Living the Biggest Question of Them All
“It is only in the face of death that man’s real self is born.” – Augustine
“At every moment you choose (and thus create or reinforce) yourself. But do you really choose your self? Body and soul contain a thousand possibilities out of which you can build many I’s. But in only one—which you will never find until you have excluded all those superficial and fleeting possibilities of being and doing with which you toy out of curiosity or wonder or greed or comfort or need for security, and which hinder you from casting anchor in the experience of the mystery of life—is your true ‘I’.” ( – Dag Hammarskjöld, “Markings,” pg. 10)
“In the last analysis, it is our conception of death which decides our answers to all of the questions life puts to us.” ( – Dag Hammarskjöld, “Markings,” pg. 138.)
“Even the most courageous among us only rarely has the courage for that which he really knows.” – Nietzsche
“Far more crucial than what we know or do not know is what we do not want to know.” – Eric Hoffer
“People who are afraid of living are also especially frightened of death.” – Médard Boss
We are the choices we make.
We become the choices we make. It’s not primarily our thoughts that make us who we are, because for many of what we think and what we do are not congruent or related; it’s our choices, our behaviors that most define us and makes us who we are.
Our truest self is formed in relation to the big questions in life—not just how honestly we choose to formulate and pose these questions, but how honestly and deeply we choose to attempt to answer these questions with our life and in our daily actions, how courageously we choose to live these big questions while we are trying to grow and live our way into an answer and being capable of receiving and sustaining some semblance of a real answer.
If we manage to do all of this with integrity (integration), honesty, and courage—meaning there’s no great gulf or dissonance between our thinking and doing, our thinking and actual life practice—then we will arrive at a very valid and authentic version of our deepest and truest self.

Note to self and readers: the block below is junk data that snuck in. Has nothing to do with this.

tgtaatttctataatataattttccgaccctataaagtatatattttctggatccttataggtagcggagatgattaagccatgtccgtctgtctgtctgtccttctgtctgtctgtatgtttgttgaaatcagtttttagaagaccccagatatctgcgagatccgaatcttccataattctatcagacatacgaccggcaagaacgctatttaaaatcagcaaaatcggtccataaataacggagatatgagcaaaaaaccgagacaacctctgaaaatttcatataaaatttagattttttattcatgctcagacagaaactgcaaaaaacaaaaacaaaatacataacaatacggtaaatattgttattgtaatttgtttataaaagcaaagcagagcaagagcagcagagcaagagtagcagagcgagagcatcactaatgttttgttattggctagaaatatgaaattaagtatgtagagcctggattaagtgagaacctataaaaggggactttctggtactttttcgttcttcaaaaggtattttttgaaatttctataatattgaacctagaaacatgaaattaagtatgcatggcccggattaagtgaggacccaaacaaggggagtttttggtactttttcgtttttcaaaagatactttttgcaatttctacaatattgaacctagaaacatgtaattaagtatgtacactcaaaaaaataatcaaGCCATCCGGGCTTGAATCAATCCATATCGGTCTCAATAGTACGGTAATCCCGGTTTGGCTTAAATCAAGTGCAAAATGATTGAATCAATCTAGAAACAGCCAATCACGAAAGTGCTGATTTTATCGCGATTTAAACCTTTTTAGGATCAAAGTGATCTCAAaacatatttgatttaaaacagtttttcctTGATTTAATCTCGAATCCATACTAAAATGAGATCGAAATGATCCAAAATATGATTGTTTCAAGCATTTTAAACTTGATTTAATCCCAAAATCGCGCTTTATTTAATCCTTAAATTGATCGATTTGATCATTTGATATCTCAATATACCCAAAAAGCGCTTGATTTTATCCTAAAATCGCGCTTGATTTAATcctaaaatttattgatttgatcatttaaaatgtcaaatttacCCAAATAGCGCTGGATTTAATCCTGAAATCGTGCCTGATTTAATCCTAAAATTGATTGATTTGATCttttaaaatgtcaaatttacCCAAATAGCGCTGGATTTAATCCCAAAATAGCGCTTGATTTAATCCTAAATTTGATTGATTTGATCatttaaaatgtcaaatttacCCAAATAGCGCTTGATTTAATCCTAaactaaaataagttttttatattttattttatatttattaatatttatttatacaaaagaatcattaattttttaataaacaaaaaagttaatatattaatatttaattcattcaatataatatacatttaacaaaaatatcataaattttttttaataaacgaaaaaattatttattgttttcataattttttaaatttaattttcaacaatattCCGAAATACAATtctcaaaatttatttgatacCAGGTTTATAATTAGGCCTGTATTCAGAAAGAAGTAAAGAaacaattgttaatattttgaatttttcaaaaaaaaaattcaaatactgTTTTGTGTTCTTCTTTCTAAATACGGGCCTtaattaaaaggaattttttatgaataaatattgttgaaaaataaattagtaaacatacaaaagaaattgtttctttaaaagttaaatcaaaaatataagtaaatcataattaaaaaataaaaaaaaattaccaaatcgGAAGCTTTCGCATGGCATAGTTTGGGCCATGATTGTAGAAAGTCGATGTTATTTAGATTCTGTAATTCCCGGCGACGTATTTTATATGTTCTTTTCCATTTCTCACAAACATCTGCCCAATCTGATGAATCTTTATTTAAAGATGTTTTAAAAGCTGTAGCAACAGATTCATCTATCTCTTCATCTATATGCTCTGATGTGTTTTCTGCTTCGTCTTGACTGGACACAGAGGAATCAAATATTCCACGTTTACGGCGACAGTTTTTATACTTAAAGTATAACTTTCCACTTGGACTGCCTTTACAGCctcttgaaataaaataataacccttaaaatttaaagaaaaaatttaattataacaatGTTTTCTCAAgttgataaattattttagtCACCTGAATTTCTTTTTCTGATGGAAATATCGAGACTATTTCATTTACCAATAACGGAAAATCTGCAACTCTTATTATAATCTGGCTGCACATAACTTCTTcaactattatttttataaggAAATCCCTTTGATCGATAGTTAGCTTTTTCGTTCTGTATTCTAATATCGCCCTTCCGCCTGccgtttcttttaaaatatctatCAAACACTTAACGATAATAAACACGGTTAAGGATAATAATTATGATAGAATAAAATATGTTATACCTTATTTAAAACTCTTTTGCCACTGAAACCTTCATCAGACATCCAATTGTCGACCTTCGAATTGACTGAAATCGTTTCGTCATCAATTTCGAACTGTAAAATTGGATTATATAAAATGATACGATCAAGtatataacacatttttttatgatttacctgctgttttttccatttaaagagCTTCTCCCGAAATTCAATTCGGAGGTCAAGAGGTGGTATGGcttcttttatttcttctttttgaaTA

But if we fail to ask the questions and we live our lives asleep or as if we’re dreaming—if we live discursively and in the shallows of life, playing hide and seek with death and with thoughts and an awareness of our own mortality, avoiding cemeteries, eschewing thoughts of the origin and fate of the universe, and the fate of those we love and their fragility and mortality—as well as our own—then we will pass our life like in a dream and sleepwalk through our lives and never get a sense of who we really are or could be or should have been.
“The tranquility and contentment of a well-born spirit and the resolution and assurance of a well-ordered soul should never be attributed to a person until he has been seen to play the last, and beyond a doubt the hardest, act of this play. In everything else there may be sham: fine reasonings of philosophy may be mere posturing in us; our trials by not testing us all the way to the quick and pressing us all the way to our last limits, may give us a chance to keep our face and stay falsely composed and proud. But in our last scene, between death and ourselves, there is no more pretending, no more posturing. We must talk plainly, show what is good and clean at the bottom of the pot, if anything—
‘At last true words surge up from deep within our breast,
The mask is snatched away, reality is left.’—Lucretius